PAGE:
Facts and Figures
Run time: 98 mins
In Theaters: Wednesday 16th April 2014
Distributed by: IFC Films
Contactmusic.com: 3 / 5
Rotten Tomatoes: 13%
Fresh: 3 Rotten: 20
IMDB: 5.6 / 10
A Promise Movie Review
When a French filmmaker travels to Belgium to film a German story in English, it's hardly surprising that the resulting movie feels somewhat awkward. Fortunately, the filmmaker in question is the detail-oriented Patrice Leconte (The Widow of Saint-Pierre), and he's working with a fine British cast that makes the most of even the stiffest dialogue. It may all feel rather superficial, but the plot is packed with surprising twists and some real emotion.
It's set in 1912 Germany, where young engineer Friedrich (Game of Thrones' Richard Madden) quickly impresses his sardonic boss Karl (Alan Rickman) at the steelworks, and is promoted to be his personal assistant. When Karl is bedridden with a heart problem, Friedrich moves from his squalid garret into Karl's elegant manor house, taking on extra responsibilities as a tutor for Karl's son. He also catches the eye of Karl's much younger wife Lotte (Rebecca Hall). Their attraction is clearly mutual, but both are naturally afraid to say anything about it. And when they finally do, it's just as Friedrich is about to head off to Mexico for a two-year assignment. So they vow to wait to act on their forbidden love until he gets back. Then the Great War breaks out, and their reunion is delayed, seemingly indefinitely.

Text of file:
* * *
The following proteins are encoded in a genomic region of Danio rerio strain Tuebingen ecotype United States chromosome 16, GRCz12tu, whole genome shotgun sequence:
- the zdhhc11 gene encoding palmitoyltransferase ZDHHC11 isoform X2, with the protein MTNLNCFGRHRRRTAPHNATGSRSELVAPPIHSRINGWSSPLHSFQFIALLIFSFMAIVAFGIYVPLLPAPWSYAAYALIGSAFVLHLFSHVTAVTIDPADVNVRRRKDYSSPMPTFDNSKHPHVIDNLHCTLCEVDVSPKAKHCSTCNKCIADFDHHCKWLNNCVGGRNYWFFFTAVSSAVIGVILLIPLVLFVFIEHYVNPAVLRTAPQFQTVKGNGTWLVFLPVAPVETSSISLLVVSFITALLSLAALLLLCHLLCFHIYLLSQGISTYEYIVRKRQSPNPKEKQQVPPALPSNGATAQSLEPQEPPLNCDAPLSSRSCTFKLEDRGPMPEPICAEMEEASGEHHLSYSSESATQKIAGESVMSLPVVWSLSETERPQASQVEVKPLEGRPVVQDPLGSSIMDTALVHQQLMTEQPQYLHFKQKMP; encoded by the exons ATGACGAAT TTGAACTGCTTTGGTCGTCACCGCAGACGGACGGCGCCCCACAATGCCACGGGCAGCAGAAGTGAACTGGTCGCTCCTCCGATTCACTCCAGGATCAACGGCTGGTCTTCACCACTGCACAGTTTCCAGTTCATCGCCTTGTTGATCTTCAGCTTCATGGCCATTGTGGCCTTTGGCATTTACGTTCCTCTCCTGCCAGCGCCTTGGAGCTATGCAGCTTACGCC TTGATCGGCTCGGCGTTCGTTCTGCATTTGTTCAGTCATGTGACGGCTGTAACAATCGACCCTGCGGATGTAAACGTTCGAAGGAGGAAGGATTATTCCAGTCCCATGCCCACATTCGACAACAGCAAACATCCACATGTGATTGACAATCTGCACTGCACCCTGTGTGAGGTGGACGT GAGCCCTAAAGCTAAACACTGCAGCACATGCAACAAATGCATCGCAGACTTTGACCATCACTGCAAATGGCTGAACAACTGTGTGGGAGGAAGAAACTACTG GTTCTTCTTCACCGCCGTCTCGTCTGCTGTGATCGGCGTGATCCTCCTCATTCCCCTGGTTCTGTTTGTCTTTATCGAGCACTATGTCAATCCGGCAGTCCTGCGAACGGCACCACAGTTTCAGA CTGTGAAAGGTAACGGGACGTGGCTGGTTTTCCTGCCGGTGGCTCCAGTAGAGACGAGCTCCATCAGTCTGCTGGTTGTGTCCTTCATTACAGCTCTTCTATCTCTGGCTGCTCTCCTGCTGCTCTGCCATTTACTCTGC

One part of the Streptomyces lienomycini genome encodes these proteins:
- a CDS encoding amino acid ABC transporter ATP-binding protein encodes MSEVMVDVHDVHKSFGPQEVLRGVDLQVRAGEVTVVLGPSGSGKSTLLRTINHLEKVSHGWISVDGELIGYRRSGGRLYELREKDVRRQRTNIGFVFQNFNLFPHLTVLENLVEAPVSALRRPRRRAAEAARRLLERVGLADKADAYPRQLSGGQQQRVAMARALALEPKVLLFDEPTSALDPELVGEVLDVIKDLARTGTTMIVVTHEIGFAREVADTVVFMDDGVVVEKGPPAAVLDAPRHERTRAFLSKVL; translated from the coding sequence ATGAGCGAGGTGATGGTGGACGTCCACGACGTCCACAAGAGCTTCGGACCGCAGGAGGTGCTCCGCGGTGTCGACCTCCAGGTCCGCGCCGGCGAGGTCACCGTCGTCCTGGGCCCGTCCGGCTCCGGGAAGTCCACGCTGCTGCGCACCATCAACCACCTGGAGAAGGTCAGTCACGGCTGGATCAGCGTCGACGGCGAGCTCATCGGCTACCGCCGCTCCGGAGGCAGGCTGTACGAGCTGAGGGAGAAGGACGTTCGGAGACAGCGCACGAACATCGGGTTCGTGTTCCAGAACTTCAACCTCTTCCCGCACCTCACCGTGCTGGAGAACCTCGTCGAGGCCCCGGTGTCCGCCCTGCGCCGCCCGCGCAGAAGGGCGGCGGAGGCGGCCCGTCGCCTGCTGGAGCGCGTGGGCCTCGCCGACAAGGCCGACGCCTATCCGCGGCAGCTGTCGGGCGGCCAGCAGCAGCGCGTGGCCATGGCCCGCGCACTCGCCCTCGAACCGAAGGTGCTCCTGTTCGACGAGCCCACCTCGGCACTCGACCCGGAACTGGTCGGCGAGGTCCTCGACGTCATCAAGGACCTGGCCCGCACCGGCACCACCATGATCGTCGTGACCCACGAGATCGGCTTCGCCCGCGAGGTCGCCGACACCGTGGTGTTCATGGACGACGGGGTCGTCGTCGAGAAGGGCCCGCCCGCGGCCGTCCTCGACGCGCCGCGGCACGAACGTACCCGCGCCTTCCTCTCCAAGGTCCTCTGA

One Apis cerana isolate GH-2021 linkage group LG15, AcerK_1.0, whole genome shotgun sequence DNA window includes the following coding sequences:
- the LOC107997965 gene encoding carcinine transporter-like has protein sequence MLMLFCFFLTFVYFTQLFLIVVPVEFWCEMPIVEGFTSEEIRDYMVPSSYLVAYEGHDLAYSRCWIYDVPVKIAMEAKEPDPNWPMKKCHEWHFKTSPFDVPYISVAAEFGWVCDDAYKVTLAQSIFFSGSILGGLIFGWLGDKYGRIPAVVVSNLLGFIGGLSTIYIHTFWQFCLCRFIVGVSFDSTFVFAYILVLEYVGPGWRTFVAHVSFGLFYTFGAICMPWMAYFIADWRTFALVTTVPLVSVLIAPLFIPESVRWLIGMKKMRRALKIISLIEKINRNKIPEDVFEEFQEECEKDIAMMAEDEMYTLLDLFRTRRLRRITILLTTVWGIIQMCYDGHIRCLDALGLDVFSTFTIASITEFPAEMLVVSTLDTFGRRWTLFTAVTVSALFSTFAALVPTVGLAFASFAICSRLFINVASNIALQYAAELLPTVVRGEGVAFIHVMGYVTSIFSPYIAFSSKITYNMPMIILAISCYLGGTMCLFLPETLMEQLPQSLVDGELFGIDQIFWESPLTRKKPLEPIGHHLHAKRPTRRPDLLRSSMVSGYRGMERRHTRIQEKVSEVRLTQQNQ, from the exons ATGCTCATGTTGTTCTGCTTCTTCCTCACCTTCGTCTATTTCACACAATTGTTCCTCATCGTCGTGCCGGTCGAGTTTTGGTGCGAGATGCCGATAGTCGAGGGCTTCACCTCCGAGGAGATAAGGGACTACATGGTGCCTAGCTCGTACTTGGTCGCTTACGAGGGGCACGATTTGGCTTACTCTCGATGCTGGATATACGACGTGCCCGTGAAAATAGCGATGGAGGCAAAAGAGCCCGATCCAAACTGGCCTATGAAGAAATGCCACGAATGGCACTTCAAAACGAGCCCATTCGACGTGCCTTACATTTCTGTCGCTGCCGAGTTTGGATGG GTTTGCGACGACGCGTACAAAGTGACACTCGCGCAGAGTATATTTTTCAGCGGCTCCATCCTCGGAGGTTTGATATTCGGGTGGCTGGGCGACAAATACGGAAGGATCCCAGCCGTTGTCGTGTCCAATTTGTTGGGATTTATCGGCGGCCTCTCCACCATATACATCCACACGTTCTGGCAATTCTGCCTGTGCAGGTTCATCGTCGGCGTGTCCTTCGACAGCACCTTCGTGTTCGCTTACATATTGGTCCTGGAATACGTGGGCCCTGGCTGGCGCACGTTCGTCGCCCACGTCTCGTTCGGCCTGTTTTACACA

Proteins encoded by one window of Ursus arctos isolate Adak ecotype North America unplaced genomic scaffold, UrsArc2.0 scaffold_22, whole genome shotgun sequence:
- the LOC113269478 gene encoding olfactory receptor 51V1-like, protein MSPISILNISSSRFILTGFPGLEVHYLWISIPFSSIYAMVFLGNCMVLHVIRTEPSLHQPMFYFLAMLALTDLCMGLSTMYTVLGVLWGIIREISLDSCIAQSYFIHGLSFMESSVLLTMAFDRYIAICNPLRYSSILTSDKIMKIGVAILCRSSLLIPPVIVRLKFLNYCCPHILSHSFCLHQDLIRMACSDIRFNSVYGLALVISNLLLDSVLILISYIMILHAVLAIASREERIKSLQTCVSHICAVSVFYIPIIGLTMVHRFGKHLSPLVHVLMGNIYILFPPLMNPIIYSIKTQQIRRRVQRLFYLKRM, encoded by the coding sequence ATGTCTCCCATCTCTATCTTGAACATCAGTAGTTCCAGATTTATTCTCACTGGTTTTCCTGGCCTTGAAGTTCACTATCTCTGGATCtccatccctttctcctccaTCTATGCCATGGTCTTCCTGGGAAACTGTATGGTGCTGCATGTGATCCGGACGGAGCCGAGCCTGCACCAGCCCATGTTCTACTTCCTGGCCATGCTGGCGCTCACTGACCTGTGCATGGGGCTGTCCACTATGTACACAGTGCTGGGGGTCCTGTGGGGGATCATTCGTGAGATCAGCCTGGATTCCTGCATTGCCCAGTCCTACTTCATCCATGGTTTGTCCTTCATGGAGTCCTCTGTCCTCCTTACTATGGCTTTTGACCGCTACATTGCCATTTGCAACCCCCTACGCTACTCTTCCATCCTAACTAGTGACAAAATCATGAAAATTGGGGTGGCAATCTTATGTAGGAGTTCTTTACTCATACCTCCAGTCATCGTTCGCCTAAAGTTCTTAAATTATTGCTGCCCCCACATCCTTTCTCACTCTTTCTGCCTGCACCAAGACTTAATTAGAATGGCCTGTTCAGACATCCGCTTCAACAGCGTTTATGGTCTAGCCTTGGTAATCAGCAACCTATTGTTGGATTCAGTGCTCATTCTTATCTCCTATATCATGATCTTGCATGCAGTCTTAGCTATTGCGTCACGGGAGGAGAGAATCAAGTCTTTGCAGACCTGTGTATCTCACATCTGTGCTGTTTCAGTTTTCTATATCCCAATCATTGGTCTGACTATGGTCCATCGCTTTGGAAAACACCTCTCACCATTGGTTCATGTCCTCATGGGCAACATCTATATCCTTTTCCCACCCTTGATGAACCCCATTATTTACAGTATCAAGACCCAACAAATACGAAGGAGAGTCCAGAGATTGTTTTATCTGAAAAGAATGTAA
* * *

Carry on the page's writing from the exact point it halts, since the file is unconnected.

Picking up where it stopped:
Intriguingly, there's a sense that Karl invited Friedrich into his home as a replacement both at the factory and as Lotte's husband. This emerges mainly in subtext through Rickman's clever performance, which bristles with wit and emotional energy, effortlessly stealing the focus from the central romance. Madden is suitably likeable as Friedrich, although it's difficult to understand why he is so besotted with Lotte when he already has a devoted girlfriend (Shannon Tarbet) whose only flaw seems to be that she's a bit clingy. Meanwhile, Hall gives a terrific turn as a young woman whose stiff upper lift obscures a near-bursting passion, which she channels into haunting piano playing that echoes through the house, tormenting both Karl and Friedrich.
When she's not playing, Gabriel Yared's surging, swirling score torments the film audience, constantly reminding us when we're supposed swoon with emotion or worry about what might happen next. But Friedrich's passion feels like little more than a schoolboy crush when this is actually supposed to be an epic period romance. Leconte directs it in fine Downton Abbey style, mixing modern-day attitudes with period detail. The pressure bursts in some remarkably controlled melodrama and brief sharp conversations. But since the whole point of the story is that the characters submerge their emotions, the film begins to feel so remote that it's tricky to identify with anyone.